The "grim but unexceptional homicide" took a turn when detectives discovered a small spot of blood on Castro's watch. Risa Sugarman, an assistant district attorney in the Bronx, ordered a genetic test; the watch, along with samples taken from the two victims, was sent to Lifecodes for analysis. On July 22, the company issued a definitive, unambiguous report to the Bronx District Attorney's Office: "The DNA-PRINT pattern from the blood of Ponce matches that of the watch with three DNA probes. The frequency of these patterns in the general public is 1:189,200,000."
Castro was charged with two counts of second-degree murder, and prosecutors sought to have the test results admitted as evidence. Sugarman knew that this meant a Frye hearing, the standard procedure whereby courts determine whether to admit evidence obtained through novel scientific means or controversial methodology. Until this point, DNA identification evidence had never been declared inadmissible.
Unlike many of their colleagues in the legal and criminal justice worlds, Neufeld and Scheck were skeptical of the oft-praised DNA evidence and concerned about its use in the court. "We therefore decided to make the Castro case the first in which there would be a comprehensive inquiry into the various issues that comprise DNA typing," Neufeld told Science in 1989. Although case law seemed to be against them, they forged on.
Experts were initially hesitant to work with Neufeld and Scheck, because they were concerned that an attack on the new technology would harm its image and compromise its potential value. But that perspective began to change. In a 1989 story for American Lawyer, Neufeld said they eventually concluded that "it was the sloppy work of some of these laboratories that was going to give DNA technology a bad name." They had "a professional obligation to do some house-cleaning."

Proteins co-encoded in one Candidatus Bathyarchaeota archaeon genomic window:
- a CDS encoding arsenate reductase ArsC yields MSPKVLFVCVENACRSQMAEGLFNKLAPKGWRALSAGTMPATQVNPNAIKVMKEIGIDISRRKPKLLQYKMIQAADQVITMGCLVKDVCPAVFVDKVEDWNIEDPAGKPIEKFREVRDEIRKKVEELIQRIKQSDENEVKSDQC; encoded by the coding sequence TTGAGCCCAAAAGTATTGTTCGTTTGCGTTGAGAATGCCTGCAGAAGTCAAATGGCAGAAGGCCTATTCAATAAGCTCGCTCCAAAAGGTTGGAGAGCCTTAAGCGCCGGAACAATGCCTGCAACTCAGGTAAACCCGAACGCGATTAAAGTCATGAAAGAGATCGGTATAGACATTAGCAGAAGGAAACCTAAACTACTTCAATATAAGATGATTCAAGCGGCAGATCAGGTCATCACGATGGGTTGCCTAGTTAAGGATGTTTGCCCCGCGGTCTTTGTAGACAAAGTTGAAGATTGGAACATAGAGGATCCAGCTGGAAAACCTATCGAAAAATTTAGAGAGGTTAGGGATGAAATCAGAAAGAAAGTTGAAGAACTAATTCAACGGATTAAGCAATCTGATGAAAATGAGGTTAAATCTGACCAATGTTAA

In November 1988, Scheck and Neufeld attended a symposium on forensic DNA typing at Cold Spring Harbor Laboratory on Long Island in New York. Neufeld described it as "the first conference where there was any discussion of potential problems with the technique. Previously, all you'd hear was how great it was." The meeting included not only defense attorneys but also prosecutors, FBI representatives, molecular biologists, and other scientists.
At the conference, Lifecodes scientist Michael Baird, who had by then testified in more than 20 hearings in the United States, gave a presentation in which he showed several autoradiographs, or autorads—the x-ray images examined to determine if the patterns on two samples match—and claimed that he would sometimes call a match even when the patterns did not quite line up but were similar. Furthermore, he said, he did not always conduct the proper control tests but knew from experience that the samples matched.
Buckland had a very low I.Q. Upon questioning, he confessed to one of the murders but not the other. DNA tests showed that the two crime-scene samples matched each other, but neither one matched Buckland—shocking not only the police but also Jeffreys, who found the result "blood-chilling."
Eric Lander, a human geneticist and mathematician at the Whitehead Institute, "was a little disturbed" by Baird's claim. Neufeld met Lander at the meeting and showed him one of the autorads from the Castro case. When Lander called some colleagues over and asked them if they thought it was a match, two of the three replied, "Garbage."
Soon after the conference, Lander was asked to serve as an expert in the Castro case. "Distressed and appalled" by Baird's responses to the defense attorney's questions, Lander reluctantly agreed to testify, though he declined to accept the expert witness fees. He ended up dedicating more than 350 hours of work to the case, preparing a 50-page report, and spending six days on the witness stand.